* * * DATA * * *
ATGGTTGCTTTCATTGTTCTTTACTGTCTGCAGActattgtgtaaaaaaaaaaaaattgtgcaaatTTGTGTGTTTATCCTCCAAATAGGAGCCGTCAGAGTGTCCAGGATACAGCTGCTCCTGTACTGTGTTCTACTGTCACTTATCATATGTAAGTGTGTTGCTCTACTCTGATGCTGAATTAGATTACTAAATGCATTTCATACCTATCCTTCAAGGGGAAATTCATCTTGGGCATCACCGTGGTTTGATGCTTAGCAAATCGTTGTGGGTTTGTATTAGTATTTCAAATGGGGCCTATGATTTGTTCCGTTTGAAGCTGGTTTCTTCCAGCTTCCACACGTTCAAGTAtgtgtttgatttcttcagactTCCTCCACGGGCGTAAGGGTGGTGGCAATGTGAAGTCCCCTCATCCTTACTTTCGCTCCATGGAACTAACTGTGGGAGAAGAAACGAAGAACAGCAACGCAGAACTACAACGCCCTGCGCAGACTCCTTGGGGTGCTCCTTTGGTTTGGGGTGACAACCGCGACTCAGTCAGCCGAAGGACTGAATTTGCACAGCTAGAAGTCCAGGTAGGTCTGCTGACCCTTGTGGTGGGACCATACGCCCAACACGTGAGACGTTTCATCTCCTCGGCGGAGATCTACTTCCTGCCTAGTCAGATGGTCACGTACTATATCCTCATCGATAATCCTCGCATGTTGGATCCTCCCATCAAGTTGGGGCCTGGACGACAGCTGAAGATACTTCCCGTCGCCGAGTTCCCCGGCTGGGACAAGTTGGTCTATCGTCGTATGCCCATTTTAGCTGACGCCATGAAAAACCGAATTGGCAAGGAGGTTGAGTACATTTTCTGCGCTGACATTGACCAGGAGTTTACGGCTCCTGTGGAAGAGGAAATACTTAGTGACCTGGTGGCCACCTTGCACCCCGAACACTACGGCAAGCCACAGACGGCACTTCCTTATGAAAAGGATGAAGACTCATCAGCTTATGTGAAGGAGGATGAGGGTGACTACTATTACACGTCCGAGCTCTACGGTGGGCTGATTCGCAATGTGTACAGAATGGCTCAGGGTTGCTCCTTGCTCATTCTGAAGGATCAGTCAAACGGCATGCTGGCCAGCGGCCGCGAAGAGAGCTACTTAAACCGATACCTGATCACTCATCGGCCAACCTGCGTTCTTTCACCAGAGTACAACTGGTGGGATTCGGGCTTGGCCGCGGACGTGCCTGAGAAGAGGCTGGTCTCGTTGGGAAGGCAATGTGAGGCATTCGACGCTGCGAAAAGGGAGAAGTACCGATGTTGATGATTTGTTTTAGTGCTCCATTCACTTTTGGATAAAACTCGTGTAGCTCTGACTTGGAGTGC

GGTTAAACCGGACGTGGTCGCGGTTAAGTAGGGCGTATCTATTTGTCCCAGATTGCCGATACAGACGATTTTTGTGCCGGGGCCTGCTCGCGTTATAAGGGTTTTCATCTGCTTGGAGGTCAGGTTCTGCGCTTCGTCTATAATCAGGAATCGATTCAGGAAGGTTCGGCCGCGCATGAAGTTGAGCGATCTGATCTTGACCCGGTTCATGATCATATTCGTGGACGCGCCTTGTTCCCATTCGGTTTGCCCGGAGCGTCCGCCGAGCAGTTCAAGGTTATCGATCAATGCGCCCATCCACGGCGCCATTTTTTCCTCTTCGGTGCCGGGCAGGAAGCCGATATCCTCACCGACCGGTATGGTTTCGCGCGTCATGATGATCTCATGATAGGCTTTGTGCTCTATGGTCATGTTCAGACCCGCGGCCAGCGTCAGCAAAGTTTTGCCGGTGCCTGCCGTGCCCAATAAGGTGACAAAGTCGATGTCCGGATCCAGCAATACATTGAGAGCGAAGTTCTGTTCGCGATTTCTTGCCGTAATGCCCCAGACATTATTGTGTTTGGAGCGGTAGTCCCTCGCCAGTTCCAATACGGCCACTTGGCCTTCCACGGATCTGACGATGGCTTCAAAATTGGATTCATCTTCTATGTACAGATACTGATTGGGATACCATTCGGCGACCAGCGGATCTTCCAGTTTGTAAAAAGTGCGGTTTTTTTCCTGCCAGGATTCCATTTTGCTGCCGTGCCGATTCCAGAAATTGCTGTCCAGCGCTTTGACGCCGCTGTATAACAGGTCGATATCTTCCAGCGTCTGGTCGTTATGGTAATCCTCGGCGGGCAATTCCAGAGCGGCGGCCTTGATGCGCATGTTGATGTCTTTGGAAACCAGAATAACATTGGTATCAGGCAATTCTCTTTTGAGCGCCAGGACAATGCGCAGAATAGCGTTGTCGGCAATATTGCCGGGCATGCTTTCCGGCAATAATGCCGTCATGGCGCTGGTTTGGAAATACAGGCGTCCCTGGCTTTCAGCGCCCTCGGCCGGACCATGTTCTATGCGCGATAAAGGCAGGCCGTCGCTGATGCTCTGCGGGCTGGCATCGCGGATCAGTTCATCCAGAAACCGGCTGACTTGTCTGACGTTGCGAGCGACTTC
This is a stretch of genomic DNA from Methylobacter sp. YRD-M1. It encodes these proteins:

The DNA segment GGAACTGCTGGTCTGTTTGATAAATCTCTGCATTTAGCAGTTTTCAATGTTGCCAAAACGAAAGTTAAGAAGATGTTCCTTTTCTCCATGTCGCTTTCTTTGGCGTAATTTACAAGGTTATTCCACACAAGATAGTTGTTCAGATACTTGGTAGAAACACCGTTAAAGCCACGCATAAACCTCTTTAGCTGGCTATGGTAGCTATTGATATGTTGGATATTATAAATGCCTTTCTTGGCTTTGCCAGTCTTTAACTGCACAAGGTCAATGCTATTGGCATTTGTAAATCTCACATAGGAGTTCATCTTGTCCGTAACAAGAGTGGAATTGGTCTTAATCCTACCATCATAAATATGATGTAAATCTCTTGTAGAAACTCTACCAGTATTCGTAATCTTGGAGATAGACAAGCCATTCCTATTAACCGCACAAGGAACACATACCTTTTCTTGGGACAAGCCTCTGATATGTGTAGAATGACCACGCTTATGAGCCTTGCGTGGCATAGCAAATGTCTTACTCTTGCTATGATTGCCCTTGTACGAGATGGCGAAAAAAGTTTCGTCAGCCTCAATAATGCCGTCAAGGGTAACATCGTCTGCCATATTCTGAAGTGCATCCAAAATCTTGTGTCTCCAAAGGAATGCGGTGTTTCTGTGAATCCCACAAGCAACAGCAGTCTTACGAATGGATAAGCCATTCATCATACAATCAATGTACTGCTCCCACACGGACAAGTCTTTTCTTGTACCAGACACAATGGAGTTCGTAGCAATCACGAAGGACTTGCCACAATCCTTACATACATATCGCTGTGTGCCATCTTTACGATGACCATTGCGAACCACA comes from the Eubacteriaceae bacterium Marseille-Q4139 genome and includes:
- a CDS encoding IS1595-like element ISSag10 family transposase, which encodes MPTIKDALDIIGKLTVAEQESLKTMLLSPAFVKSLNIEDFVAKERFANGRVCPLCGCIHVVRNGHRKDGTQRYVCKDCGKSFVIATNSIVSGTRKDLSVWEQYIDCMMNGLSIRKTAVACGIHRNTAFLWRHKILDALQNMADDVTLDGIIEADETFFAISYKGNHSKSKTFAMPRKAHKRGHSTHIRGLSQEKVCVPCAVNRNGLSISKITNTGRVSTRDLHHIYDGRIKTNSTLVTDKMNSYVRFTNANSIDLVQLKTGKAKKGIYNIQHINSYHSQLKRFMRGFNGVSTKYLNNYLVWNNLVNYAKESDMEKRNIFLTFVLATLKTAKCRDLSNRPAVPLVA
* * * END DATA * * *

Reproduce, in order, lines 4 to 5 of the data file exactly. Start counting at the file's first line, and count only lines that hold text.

The DNA segment GGAACTGCTGGTCTGTTTGATAAATCTCTGCATTTAGCAGTTTTCAATGTTGCCAAAACGAAAGTTAAGAAGATGTTCCTTTTCTCCATGTCGCTTTCTTTGGCGTAATTTACAAGGTTATTCCACACAAGATAGTTGTTCAGATACTTGGTAGAAACACCGTTAAAGCCACGCATAAACCTCTTTAGCTGGCTATGGTAGCTATTGATATGTTGGATATTATAAATGCCTTTCTTGGCTTTGCCAGTCTTTAACTGCACAAGGTCAATGCTATTGGCATTTGTAAATCTCACATAGGAGTTCATCTTGTCCGTAACAAGAGTGGAATTGGTCTTAATCCTACCATCATAAATATGATGTAAATCTCTTGTAGAAACTCTACCAGTATTCGTAATCTTGGAGATAGACAAGCCATTCCTATTAACCGCACAAGGAACACATACCTTTTCTTGGGACAAGCCTCTGATATGTGTAGAATGACCACGCTTATGAGCCTTGCGTGGCATAGCAAATGTCTTACTCTTGCTATGATTGCCCTTGTACGAGATGGCGAAAAAAGTTTCGTCAGCCTCAATAATGCCGTCAAGGGTAACATCGTCTGCCATATTCTGAAGTGCATCCAAAATCTTGTGTCTCCAAAGGAATGCGGTGTTTCTGTGAATCCCACAAGCAACAGCAGTCTTACGAATGGATAAGCCATTCATCATACAATCAATGTACTGCTCCCACACGGACAAGTCTTTTCTTGTACCAGACACAATGGAGTTCGTAGCAATCACGAAGGACTTGCCACAATCCTTACATACATATCGCTGTGTGCCATCTTTACGATGACCATTGCGAACCACA comes from the Eubacteriaceae bacterium Marseille-Q4139 genome and includes:
- a CDS encoding IS1595-like element ISSag10 family transposase, which encodes MPTIKDALDIIGKLTVAEQESLKTMLLSPAFVKSLNIEDFVAKERFANGRVCPLCGCIHVVRNGHRKDGTQRYVCKDCGKSFVIATNSIVSGTRKDLSVWEQYIDCMMNGLSIRKTAVACGIHRNTAFLWRHKILDALQNMADDVTLDGIIEADETFFAISYKGNHSKSKTFAMPRKAHKRGHSTHIRGLSQEKVCVPCAVNRNGLSISKITNTGRVSTRDLHHIYDGRIKTNSTLVTDKMNSYVRFTNANSIDLVQLKTGKAKKGIYNIQHINSYHSQLKRFMRGFNGVSTKYLNNYLVWNNLVNYAKESDMEKRNIFLTFVLATLKTAKCRDLSNRPAVPLVA